The green transition through NRRP aims to address the main challenges of the Romanian energy sector in terms of decarbonization and air pollution by promoting electricity production from renewable energy, as well as energy efficiency and future technologies.

The Energy Component of the NRRP has a budget of approximately 1.7 billion USD.

Beneficiaries (both direct and indirect) are Small and Medium Enterprises, major companies, local public authorities (LPAs), and administrative-territorial units (ATUs). Source: NRRP Slides

The Modernization Fund

The Modernization Fund is derived from revenue from the auctioning of 2% of the total certificates allocated to Member States under the EU-ETS scheme for the period 2021-2030. Romania is one of five states (Croatia, Czech Republic, Lithuania, Romania and Slovakia) that opted for additional shares to be transferred to the Modernization Fund by beneficiary Member States.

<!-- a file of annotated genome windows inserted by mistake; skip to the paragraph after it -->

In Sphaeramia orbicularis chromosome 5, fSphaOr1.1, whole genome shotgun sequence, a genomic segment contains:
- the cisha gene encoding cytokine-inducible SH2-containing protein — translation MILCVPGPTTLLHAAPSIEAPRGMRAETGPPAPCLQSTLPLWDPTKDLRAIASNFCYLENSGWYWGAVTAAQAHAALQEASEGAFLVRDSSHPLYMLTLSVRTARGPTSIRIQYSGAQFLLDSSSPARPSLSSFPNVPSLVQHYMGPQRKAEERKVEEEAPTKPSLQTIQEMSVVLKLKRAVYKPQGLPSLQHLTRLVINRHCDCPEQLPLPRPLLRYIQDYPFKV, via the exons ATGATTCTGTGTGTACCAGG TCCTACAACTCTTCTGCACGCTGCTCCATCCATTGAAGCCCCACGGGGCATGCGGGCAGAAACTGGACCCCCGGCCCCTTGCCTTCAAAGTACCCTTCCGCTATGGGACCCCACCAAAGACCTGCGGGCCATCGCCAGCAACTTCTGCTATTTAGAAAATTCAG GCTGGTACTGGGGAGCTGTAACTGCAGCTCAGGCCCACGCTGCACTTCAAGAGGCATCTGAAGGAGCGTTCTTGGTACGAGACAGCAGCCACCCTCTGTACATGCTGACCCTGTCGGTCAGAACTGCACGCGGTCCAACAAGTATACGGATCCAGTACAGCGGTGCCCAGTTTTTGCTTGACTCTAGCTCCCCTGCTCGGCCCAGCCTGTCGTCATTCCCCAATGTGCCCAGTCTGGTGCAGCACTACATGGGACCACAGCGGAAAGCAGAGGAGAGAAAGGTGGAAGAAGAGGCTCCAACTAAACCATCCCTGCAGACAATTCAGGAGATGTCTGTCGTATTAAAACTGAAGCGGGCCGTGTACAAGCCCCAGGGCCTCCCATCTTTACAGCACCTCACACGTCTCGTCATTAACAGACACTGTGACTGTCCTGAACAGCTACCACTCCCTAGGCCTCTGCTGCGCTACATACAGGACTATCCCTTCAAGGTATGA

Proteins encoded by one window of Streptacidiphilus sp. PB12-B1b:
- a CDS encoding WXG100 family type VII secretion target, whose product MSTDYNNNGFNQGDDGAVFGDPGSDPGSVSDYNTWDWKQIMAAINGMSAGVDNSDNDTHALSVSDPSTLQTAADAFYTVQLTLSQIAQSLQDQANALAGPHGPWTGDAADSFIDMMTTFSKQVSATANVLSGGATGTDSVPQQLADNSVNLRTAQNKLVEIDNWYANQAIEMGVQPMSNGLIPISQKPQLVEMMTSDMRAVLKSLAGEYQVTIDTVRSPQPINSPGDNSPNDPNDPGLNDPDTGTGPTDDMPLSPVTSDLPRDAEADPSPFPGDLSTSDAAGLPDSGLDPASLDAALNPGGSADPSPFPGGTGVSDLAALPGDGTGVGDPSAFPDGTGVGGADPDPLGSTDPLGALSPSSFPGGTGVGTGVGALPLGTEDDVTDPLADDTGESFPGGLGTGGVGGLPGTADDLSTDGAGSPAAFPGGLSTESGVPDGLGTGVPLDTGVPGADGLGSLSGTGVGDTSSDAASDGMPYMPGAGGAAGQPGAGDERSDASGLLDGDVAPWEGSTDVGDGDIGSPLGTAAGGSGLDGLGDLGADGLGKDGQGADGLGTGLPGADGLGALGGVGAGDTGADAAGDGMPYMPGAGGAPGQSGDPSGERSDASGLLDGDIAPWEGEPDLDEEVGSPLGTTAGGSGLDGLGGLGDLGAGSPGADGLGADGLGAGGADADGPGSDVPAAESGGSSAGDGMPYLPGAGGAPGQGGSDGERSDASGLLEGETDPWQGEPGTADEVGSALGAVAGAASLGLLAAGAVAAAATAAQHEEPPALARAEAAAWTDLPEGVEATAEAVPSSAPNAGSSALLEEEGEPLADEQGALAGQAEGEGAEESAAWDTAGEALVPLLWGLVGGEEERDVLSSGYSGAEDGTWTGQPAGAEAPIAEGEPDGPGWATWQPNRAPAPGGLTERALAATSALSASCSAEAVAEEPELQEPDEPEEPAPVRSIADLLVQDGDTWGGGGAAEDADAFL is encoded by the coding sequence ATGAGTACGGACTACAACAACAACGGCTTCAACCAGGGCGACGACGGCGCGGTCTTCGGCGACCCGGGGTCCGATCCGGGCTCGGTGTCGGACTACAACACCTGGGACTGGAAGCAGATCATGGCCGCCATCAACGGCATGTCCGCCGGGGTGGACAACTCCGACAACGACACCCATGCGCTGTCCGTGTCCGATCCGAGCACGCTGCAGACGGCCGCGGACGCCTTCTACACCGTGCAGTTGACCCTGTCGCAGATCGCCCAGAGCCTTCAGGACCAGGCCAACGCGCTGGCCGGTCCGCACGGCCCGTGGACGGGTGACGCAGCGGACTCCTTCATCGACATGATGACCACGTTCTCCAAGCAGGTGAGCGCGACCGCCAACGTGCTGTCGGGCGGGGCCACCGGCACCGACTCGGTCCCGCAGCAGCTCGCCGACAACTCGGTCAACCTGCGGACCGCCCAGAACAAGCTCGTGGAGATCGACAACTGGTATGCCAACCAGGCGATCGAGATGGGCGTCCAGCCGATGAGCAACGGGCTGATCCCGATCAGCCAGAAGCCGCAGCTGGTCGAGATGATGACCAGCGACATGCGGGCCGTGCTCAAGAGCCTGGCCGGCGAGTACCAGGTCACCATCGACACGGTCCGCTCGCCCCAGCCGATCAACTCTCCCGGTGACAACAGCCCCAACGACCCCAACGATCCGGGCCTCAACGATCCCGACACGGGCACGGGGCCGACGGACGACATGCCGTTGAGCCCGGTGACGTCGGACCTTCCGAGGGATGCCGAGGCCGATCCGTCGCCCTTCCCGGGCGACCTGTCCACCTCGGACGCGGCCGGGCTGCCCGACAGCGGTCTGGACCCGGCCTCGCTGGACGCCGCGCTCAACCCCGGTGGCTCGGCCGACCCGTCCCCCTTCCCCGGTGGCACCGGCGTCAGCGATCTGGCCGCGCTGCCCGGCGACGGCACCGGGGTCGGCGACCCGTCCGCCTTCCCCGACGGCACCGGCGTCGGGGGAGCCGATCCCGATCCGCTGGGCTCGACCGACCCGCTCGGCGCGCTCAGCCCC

Estimated allocation is of $15.7 billion, out of which up to 100% is dedicated to relevant priority investment costs and up to 30% for investments that do not fall into the priority areas but are able to demonstrate reductions in greenhouse gas emissions. It aids 10 recipient member states, including Romania, towards achieving energy and climate goals by target year of 2030. The European Commission said in June 2022 that it will achieve its 2030 energy and climate commitments. Investments of $1,462.6 million were made in Romania.

The modernization fund supports 45 investment proposals in the following fields: production of renewable energy, modernization of energy networks, energy efficiency in the energy sector, in industry, in buildings, and in transportation, as well as the substitution of coal production with low-intensity fuels with low carbon emissions.

An example of an investment supported by the fund in Romania is the construction of eight photovoltaic parks and two combined cycle gas turbines, which will replace lignite with renewable energy and gas sources for electricity generation and modernization of electricity networks.

Generation of Energy

The main electricity generation companies are state-owned: